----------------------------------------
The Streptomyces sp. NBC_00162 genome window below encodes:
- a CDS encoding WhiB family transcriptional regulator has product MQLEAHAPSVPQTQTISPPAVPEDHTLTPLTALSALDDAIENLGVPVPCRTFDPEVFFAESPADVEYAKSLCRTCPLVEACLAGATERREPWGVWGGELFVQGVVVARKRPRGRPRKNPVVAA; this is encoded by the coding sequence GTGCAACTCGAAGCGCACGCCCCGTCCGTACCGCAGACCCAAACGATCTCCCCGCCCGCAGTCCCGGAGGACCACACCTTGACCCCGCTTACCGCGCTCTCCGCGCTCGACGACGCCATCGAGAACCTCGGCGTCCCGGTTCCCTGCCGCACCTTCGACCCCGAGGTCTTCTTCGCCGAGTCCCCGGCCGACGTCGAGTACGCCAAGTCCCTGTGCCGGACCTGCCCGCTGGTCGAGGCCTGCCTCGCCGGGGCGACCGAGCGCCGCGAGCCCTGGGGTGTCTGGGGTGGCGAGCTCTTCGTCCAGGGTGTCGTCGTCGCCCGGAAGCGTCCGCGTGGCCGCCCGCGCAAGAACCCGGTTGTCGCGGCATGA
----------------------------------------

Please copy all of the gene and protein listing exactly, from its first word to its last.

The Streptomyces sp. NBC_00162 genome window below encodes:
- a CDS encoding WhiB family transcriptional regulator has product MQLEAHAPSVPQTQTISPPAVPEDHTLTPLTALSALDDAIENLGVPVPCRTFDPEVFFAESPADVEYAKSLCRTCPLVEACLAGATERREPWGVWGGELFVQGVVVARKRPRGRPRKNPVVAA; this is encoded by the coding sequence GTGCAACTCGAAGCGCACGCCCCGTCCGTACCGCAGACCCAAACGATCTCCCCGCCCGCAGTCCCGGAGGACCACACCTTGACCCCGCTTACCGCGCTCTCCGCGCTCGACGACGCCATCGAGAACCTCGGCGTCCCGGTTCCCTGCCGCACCTTCGACCCCGAGGTCTTCTTCGCCGAGTCCCCGGCCGACGTCGAGTACGCCAAGTCCCTGTGCCGGACCTGCCCGCTGGTCGAGGCCTGCCTCGCCGGGGCGACCGAGCGCCGCGAGCCCTGGGGTGTCTGGGGTGGCGAGCTCTTCGTCCAGGGTGTCGTCGTCGCCCGGAAGCGTCCGCGTGGCCGCCCGCGCAAGAACCCGGTTGTCGCGGCATGA